Create a Simple CRM in WordPress: Adding Columns to WP_List_Table

We’ve been looking at how to create a simple CRM system in WordPress. In the last part of this series, we used Advanced Custom Fields to add custom fields to our Contacts custom post type. We learned how to use Advanced Custom Fields and configure it to work programmatically.

Today, we’ll cover how to display the data stored in our custom fields right within our contacts table.

All About WP_List_Table

Each post type that has a dashboard uses the WP_List_Table class to render the familiar table and its associated actions:

By default, WordPress will display the following columns:

  • checkbox (used to select/deselect posts, which can then have actions applied to them)
  • title
  • author
  • comments
  • date

For our Contact custom post type, this isn’t very useful if we want to quickly see key details at a glance, such as the contact’s phone number or photo.

WordPress provides a filter and an action that can be used to add new columns to the WP_List_Table and determine its output for each post.

Let’s start by adding the manage_edit-{POST_TYPE}_columns filter to our plugin class’ construct. {POST_TYPE} will be the name of our Post Type, which in this case is contact:

We also need to define our add_table_columns() function, which tells WordPress the names of our additional columns that we’d like to display on our Contacts table. This function accepts an array of existing columns, which we can extend by adding our custom table columns.

We make sure that the array keys match ACF’s custom field names. If you have different fields, be sure that your column key names match your fields’ field name setting.

View your Contacts table by clicking on Contacts in the WordPress dashboard menu, and you’ll see our new columns:

However, there’s no data being displayed for each Contact in the table. We need to add the manage_{POST_TYPE}_posts_custom_column action to our plugin class’ constructor. {POST_TYPE} will again be the name of our post Type, which in this case is contact:

We also need to define our output_table_columns_data() function, which tells WordPress what to display for each Contact and column combination. Because we made sure our column key names match our ACF Field Names, this makes our coding easier. Advanced Custom Fields has a get_field() function, which accepts both Field Name and Post ID parameters to retrieve the value stored:

Reload your Contacts table, and you’ll see your custom fields:

Depending on your PHP configuration, the Photo column will either be blank, or output a PHP notice:

The image field in Advanced Custom Fields returns an array when using get_field(), comprising of the image details and each registered image size’s URL, width and height (a registered image size is typically based on your installed Themes and Plugins).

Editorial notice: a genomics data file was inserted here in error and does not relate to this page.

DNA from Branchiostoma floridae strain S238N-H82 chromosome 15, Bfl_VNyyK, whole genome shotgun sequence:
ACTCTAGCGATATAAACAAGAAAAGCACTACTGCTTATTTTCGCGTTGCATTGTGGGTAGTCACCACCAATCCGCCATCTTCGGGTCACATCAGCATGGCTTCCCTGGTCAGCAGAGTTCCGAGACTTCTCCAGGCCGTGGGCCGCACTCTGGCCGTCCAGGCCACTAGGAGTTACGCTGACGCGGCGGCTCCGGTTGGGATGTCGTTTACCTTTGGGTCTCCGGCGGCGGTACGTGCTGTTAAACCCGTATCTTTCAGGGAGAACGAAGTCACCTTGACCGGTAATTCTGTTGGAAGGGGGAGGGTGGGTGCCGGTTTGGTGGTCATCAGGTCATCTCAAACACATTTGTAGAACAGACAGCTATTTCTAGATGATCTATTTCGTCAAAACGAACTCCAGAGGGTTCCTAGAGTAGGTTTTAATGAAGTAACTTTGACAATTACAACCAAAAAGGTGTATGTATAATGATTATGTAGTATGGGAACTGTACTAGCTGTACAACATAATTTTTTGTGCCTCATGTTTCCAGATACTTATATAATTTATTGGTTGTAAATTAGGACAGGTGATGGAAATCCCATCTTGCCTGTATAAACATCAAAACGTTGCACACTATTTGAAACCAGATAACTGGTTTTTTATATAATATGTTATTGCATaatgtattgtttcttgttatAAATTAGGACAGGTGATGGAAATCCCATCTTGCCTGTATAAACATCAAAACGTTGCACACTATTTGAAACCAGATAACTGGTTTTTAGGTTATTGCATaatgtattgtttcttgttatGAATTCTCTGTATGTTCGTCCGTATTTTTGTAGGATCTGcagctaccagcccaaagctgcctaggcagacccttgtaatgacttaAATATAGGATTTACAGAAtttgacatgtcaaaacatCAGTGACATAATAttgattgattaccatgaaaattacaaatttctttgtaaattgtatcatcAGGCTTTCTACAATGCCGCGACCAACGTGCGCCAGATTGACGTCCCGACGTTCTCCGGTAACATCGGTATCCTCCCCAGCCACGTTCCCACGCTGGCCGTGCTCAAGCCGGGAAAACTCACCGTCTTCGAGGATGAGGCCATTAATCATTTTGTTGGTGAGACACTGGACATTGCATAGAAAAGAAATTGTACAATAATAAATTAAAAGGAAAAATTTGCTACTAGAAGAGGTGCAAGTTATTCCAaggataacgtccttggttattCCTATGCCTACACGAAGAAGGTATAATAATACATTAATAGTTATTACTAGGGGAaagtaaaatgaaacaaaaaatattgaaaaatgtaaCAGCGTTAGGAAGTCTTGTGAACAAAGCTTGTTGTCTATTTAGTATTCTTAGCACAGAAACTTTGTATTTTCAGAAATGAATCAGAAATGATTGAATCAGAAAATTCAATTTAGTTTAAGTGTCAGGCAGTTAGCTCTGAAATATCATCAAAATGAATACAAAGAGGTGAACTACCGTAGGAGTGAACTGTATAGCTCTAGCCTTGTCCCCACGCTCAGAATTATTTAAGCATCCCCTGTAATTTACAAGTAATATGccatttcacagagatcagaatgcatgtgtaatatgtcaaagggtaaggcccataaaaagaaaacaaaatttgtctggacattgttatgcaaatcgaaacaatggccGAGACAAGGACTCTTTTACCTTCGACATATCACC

Let’s modify our function to output the right array data to display an image:

Reload your Contacts Table, and you should see each Contact’s photo:

Sortable Columns

What if we need to quickly sort our Contacts by name, phone number or email address? We can already sort on the name (or, rather, the title) column, but right now there’s no functionality to tell WordPress how to sort on our phone number and email address columns.

Back to our plugin’s constructor. We need to add the manage_{POST_TYPE}_posts_custom_column filter to our plugin class’ construct, to tell WordPress that we want to enable certain columns to be sortable. {POST_TYPE} will again be the name of our Post Type, which in this case is contact:

As with our previous actions and filters, we also need to define our define_sortable_table_columns() function, which tells WordPress which columns can be sortable:

Hover the mouse cursor over the Email Address and Phone Number columns, and you’ll see an arrow appear, showing us that we can sort by the data in the relevant column:

Right now, clicking on the column header to sort by its data won’t do anything, as the orderby parameter that’s set in the URL isn’t one that WordPress will recognize.

In our plugin’s constructor, let’s add a filter on the request method, and then define our function to check if we’re trying to sort by a custom column (and if so, amend the posts query so WordPress can understand it):

Because the request filter runs on every page load of WordPress (whether the frontend web site or WordPress dashboard interface), we want to minimize how often it’s called. We do this by only adding the filter if we are in the WordPress Administration (is_admin()).

Next, let’s define our orderby_sortable_table_columns() function:

This function checks that we are viewing our Contacts Custom Post Type, and if so that an orderby parameter has been set matching either email_address or phone_number. These are set if the user has clicked a column in the Contacts Table to order by Phone Number or Email Address.

Let’s click on the Email Address column, and we’ll see the results are ordered correctly:

Clicking it again will reverse the order of results:

Up Next…

In the next article, we’re going to extend the filter and search functionality, allowing us to search the data stored within our Advanced Custom Fields.



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